Navigating the Financial Strains of the Sandwich Generation: Are You Feeling Stuck in the Middle?
Updated: Sep 25
Caretaking is a stressful calling in life, and when you’re caring for growing children and aging parents, that stress is multiplied. Many of us are now finding ourselves as part of the Sandwich Generation. The term "sandwich generation" refers to those individuals who find themselves squeezed between the financial demands of raising their own children while also caring for aging parents or other family members. As life expectancy increases and economic challenges persist, many people are finding themselves in this precarious position.
If you're feeling stuck in the middle, you're not alone, and there are strategies to help you navigate these financial strains.
The emotional strain is a force to be reckoned with, but being part of the Sandwich Generation is also draining financially. Let’s explore some of the unique monetary challenges of being in the Sandwich Generation, as well as some ideas and resources for healthily managing them.
5 Financial Challenges for the "Sandwich Generation"
Carting for multiple generations while you’re at the peak of your career is challenging and it can be difficult to know where to focus your time and energy. Consider these five common financial challenges the Sandwich Generation faces as you think about your financial position and goals.
1. Increased Costs. When you’re responsible for more people, your expenses naturally go up. Whether it’s rent or a mortgage on a house big enough for Mom and Dad to join you, additional food, or higher utility bills, increased costs are inevitable when you’re caretaking.
2. Reduced Savings. The additional money you spend on your children and parents has to come from somewhere, and often it’s short-term or retirement savings that take a hit. You may have to divert cash that would otherwise be stashed away in an emergency fund or 401(k) to pay for braces, school supplies, or putting a grab bar in the shower.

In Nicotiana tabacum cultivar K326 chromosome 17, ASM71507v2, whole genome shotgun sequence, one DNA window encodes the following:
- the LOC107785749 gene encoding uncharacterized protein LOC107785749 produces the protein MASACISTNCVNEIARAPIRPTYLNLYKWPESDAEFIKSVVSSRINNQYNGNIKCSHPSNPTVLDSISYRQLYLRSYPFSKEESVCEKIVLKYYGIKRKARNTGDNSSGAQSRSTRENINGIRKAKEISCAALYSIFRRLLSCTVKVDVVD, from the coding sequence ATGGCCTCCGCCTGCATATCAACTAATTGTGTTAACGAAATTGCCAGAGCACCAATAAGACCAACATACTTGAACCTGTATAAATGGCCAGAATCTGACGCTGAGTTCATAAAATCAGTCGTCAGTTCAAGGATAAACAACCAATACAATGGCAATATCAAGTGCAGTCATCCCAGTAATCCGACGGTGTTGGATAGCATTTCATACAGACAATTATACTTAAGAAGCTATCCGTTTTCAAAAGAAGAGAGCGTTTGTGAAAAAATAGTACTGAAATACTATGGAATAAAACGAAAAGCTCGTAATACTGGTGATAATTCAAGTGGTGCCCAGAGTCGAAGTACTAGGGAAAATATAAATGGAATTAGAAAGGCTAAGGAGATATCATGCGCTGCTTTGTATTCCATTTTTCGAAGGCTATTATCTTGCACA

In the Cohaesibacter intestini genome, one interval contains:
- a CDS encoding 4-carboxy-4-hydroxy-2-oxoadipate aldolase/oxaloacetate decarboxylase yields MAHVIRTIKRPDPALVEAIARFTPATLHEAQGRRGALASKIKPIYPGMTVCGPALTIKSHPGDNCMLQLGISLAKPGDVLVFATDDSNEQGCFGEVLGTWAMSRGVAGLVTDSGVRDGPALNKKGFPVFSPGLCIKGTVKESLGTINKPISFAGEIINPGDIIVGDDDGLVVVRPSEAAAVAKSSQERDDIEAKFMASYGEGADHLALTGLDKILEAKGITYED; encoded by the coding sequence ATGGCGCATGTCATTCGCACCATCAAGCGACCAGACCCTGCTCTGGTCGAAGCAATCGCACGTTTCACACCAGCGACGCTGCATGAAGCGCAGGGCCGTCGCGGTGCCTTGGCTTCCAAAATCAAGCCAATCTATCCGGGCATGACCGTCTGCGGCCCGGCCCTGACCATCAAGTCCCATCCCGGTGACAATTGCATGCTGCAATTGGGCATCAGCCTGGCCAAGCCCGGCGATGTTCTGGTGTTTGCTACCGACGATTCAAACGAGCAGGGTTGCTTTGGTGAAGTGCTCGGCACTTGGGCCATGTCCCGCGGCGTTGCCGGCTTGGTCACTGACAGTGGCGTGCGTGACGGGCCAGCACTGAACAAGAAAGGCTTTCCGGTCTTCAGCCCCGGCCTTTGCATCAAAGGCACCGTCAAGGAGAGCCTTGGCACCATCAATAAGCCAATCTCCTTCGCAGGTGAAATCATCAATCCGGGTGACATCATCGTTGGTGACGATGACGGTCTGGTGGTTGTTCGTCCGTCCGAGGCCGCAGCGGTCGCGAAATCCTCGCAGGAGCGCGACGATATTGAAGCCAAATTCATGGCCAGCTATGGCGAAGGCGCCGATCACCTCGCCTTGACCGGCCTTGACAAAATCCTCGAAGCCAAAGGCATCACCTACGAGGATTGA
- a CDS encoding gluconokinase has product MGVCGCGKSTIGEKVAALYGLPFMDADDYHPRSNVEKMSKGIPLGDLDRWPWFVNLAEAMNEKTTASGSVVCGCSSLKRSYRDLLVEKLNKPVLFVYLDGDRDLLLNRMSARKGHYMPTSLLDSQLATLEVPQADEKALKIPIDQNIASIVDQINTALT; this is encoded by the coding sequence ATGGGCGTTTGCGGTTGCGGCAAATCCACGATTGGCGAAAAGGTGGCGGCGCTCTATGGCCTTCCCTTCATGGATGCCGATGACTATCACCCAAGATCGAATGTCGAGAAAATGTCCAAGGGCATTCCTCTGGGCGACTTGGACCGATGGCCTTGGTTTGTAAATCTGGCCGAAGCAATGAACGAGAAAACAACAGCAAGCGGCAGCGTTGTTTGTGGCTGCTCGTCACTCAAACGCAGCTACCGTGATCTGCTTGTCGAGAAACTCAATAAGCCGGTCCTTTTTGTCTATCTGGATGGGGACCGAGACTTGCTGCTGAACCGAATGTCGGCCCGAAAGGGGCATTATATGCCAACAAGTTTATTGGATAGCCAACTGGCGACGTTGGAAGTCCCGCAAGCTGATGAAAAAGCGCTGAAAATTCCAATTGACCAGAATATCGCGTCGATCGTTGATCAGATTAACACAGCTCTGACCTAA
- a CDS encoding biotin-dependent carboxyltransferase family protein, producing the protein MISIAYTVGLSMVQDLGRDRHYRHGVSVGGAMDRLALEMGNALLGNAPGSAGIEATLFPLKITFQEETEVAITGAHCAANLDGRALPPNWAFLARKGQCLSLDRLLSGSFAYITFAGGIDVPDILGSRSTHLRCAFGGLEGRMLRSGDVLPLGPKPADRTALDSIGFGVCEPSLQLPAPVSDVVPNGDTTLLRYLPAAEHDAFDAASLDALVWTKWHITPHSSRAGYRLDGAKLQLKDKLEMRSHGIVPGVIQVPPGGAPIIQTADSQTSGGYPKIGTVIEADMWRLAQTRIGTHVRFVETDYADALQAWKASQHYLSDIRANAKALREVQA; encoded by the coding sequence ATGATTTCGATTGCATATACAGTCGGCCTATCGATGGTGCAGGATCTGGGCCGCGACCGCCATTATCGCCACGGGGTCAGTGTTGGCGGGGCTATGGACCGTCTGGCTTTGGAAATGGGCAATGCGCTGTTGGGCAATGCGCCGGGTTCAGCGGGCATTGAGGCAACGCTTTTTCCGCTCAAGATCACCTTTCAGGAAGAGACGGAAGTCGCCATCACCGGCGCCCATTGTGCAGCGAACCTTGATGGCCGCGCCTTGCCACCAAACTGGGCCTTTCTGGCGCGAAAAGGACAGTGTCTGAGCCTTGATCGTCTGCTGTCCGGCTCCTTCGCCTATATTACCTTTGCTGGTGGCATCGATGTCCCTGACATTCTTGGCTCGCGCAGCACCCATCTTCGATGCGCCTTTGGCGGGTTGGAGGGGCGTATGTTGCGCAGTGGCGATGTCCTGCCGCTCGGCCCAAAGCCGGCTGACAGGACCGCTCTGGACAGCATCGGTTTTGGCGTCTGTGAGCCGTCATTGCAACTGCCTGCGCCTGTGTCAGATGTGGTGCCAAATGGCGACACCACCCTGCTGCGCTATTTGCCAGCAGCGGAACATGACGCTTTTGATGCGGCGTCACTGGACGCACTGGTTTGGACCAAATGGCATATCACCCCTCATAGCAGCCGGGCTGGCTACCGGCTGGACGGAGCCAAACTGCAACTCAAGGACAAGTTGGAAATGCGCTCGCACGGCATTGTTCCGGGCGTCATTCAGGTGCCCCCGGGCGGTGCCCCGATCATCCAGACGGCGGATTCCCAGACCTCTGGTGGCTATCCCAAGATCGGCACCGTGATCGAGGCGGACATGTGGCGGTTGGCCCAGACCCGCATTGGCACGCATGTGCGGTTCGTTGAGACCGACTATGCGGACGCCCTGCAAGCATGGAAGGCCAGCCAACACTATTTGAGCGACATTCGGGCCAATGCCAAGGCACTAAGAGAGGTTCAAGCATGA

3. Healthcare Complications. Many retirees rely on a fixed income from a pension, Social Security, or their retirement accounts. As such, fielding unexpected medical expenses can be difficult. Helping parents shoulder their increasing medical costs can be a drag on your own finances. Medicare doesn’t cover all medical costs, so as your parents age, out-of-pocket payments for procedures, appointments, and medications can become increasingly expensive.
4. Career Pauses and Setbacks. Some parents take a few years off of work to stay at home raising their young children. This family arrangement is often rewarding and worthwhile, but the career interruptions it causes can be challenging to overcome.
If the years of caretaking are extended due to supporting other loved ones, it compounds the difficulty. Lapsed credentials, obsolete technical knowledge, and forgotten skills can make returning to work extremely challenging for Sandwich Generation caretakers.
5. Delayed Retirement. If you’re unable to bear the burdens of child-rearing, caring for older relatives, and saving for retirement, you may end up working longer than you want to. What’s more, you sacrifice the earlier, more productive investing years, making it difficult to save enough for your own retirement later on.
Even if you do manage to play catch-up before retirement hits, you may need to save more to build your nest egg than if you’d been able to stash the cash earlier.
6 Tips and Resources for Those in the Sandwich Generation
While the prospect of keeping all generations of your family afloat is intimidating, it’s not impossible. And you shouldn’t go it alone. There are many resources to help you care for your children, parents, and yourself as a caregiver. Here are a few tips to help you balance your time and money demands.